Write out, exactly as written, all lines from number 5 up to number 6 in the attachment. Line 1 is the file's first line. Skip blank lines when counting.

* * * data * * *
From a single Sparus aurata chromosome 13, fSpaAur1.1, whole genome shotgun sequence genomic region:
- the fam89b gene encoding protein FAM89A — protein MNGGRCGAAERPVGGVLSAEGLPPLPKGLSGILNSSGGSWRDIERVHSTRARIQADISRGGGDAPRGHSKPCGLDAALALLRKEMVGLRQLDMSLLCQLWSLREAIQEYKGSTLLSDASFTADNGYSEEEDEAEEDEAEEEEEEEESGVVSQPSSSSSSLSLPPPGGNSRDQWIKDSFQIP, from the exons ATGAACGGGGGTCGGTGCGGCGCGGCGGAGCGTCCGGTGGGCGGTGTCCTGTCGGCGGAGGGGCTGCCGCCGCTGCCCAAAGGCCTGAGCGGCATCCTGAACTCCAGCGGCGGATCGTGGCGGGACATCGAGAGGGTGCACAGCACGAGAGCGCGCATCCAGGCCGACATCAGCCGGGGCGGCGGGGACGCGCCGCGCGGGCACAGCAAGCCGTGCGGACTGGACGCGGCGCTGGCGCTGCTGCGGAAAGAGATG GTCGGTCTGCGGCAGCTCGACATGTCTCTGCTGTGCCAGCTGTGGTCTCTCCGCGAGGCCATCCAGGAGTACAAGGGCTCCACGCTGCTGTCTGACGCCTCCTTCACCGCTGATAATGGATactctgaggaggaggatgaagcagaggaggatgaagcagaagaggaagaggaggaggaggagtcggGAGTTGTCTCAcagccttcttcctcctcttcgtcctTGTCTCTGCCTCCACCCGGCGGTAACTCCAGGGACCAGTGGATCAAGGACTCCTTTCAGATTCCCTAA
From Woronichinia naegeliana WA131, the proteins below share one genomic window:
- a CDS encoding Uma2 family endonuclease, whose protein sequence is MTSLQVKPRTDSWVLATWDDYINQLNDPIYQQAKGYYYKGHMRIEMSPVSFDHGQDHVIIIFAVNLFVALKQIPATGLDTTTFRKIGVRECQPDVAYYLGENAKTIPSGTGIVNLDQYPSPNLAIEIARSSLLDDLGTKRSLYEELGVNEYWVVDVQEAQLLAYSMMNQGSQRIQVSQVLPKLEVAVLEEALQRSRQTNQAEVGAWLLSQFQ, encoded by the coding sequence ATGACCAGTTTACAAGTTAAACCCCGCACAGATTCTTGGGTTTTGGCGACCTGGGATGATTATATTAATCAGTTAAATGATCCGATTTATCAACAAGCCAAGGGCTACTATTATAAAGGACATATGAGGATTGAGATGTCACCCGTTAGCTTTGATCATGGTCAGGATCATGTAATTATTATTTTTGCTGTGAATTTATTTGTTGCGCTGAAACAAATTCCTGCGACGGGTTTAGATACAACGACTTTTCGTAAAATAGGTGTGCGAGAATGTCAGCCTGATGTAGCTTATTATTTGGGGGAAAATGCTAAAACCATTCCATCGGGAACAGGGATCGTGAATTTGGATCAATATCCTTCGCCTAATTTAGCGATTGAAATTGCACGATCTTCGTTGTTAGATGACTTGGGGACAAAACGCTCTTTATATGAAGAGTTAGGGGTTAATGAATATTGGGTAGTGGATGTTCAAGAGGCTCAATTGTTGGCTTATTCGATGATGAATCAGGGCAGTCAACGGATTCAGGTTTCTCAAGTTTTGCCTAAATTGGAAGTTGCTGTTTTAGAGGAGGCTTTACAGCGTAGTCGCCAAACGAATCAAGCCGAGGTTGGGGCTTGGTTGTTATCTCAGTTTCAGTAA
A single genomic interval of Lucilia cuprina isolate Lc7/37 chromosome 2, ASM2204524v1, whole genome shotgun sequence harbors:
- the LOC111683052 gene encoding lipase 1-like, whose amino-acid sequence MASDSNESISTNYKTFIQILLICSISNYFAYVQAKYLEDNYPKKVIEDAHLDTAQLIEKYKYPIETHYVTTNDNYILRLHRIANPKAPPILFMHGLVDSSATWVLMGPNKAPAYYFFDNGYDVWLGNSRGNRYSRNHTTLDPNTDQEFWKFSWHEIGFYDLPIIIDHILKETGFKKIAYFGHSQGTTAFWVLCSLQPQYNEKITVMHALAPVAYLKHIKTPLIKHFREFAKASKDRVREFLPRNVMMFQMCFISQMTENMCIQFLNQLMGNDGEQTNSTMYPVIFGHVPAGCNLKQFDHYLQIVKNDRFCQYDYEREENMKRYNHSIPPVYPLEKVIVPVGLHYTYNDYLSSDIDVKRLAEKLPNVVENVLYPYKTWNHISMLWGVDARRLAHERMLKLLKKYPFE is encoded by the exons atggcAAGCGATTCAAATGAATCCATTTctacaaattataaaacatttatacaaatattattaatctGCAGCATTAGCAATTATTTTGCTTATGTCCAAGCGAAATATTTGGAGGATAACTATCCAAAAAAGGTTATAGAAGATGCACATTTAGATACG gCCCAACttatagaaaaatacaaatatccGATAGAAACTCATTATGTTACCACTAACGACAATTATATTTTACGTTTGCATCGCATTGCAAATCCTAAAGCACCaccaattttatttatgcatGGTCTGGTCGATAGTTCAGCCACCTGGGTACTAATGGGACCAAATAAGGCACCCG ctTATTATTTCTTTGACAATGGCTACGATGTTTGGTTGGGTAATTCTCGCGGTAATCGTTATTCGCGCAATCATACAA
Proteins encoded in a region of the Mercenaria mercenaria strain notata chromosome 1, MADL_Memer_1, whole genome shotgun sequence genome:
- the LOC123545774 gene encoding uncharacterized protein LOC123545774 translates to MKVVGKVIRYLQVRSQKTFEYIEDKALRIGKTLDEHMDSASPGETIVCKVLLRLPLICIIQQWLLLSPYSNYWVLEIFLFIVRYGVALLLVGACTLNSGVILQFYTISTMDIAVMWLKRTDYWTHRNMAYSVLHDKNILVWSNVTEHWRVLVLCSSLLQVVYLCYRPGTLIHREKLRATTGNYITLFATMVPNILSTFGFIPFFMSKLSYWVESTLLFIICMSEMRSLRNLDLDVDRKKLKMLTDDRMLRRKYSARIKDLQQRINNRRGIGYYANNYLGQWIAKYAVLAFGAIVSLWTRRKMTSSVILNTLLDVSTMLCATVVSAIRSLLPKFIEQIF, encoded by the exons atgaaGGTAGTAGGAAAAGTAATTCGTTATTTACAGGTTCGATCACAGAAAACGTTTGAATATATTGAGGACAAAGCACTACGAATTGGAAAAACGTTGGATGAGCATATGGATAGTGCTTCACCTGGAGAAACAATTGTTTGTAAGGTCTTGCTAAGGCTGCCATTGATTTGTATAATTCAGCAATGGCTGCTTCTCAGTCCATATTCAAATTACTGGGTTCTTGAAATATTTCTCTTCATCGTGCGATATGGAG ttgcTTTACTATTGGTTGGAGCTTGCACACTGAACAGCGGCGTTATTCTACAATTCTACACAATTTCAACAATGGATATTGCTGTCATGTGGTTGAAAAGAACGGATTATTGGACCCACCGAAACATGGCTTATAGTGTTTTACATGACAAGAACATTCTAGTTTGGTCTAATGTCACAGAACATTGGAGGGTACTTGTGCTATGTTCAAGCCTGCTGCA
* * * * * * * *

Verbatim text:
A single genomic interval of Lucilia cuprina isolate Lc7/37 chromosome 2, ASM2204524v1, whole genome shotgun sequence harbors:
- the LOC111683052 gene encoding lipase 1-like, whose amino-acid sequence MASDSNESISTNYKTFIQILLICSISNYFAYVQAKYLEDNYPKKVIEDAHLDTAQLIEKYKYPIETHYVTTNDNYILRLHRIANPKAPPILFMHGLVDSSATWVLMGPNKAPAYYFFDNGYDVWLGNSRGNRYSRNHTTLDPNTDQEFWKFSWHEIGFYDLPIIIDHILKETGFKKIAYFGHSQGTTAFWVLCSLQPQYNEKITVMHALAPVAYLKHIKTPLIKHFREFAKASKDRVREFLPRNVMMFQMCFISQMTENMCIQFLNQLMGNDGEQTNSTMYPVIFGHVPAGCNLKQFDHYLQIVKNDRFCQYDYEREENMKRYNHSIPPVYPLEKVIVPVGLHYTYNDYLSSDIDVKRLAEKLPNVVENVLYPYKTWNHISMLWGVDARRLAHERMLKLLKKYPFE is encoded by the exons atggcAAGCGATTCAAATGAATCCATTTctacaaattataaaacatttatacaaatattattaatctGCAGCATTAGCAATTATTTTGCTTATGTCCAAGCGAAATATTTGGAGGATAACTATCCAAAAAAGGTTATAGAAGATGCACATTTAGATACG gCCCAACttatagaaaaatacaaatatccGATAGAAACTCATTATGTTACCACTAACGACAATTATATTTTACGTTTGCATCGCATTGCAAATCCTAAAGCACCaccaattttatttatgcatGGTCTGGTCGATAGTTCAGCCACCTGGGTACTAATGGGACCAAATAAGGCACCCG ctTATTATTTCTTTGACAATGGCTACGATGTTTGGTTGGGTAATTCTCGCGGTAATCGTTATTCGCGCAATCATACAA